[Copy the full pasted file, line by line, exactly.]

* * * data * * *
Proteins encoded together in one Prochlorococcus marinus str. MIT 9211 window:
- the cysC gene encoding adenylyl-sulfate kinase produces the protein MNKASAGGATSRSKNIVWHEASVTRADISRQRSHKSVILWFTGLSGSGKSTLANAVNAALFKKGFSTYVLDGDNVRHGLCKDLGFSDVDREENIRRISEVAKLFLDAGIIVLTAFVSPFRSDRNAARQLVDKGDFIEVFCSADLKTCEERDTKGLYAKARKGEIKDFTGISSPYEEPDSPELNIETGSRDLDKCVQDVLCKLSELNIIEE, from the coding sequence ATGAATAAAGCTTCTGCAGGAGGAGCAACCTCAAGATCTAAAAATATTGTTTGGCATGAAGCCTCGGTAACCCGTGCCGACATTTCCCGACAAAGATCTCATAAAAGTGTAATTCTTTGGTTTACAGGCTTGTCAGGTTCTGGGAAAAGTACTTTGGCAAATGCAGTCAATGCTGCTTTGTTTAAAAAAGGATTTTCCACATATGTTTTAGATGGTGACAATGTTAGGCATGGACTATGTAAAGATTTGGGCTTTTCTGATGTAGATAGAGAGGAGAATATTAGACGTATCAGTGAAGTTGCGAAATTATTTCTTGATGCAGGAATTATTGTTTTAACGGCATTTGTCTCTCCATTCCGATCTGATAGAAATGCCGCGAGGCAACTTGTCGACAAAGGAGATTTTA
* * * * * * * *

Proteins encoded together in one Prochlorococcus marinus str. MIT 9211 window:
- the cysC gene encoding adenylyl-sulfate kinase produces the protein MNKASAGGATSRSKNIVWHEASVTRADISRQRSHKSVILWFTGLSGSGKSTLANAVNAALFKKGFSTYVLDGDNVRHGLCKDLGFSDVDREENIRRISEVAKLFLDAGIIVLTAFVSPFRSDRNAARQLVDKGDFIEVFCSADLKTCEERDTKGLYAKARKGEIKDFTGISSPYEEPDSPELNIETGSRDLDKCVQDVLCKLSELNIIEE, from the coding sequence ATGAATAAAGCTTCTGCAGGAGGAGCAACCTCAAGATCTAAAAATATTGTTTGGCATGAAGCCTCGGTAACCCGTGCCGACATTTCCCGACAAAGATCTCATAAAAGTGTAATTCTTTGGTTTACAGGCTTGTCAGGTTCTGGGAAAAGTACTTTGGCAAATGCAGTCAATGCTGCTTTGTTTAAAAAAGGATTTTCCACATATGTTTTAGATGGTGACAATGTTAGGCATGGACTATGTAAAGATTTGGGCTTTTCTGATGTAGATAGAGAGGAGAATATTAGACGTATCAGTGAAGTTGCGAAATTATTTCTTGATGCAGGAATTATTGTTTTAACGGCATTTGTCTCTCCATTCCGATCTGATAGAAATGCCGCGAGGCAACTTGTCGACAAAGGAGATTTTA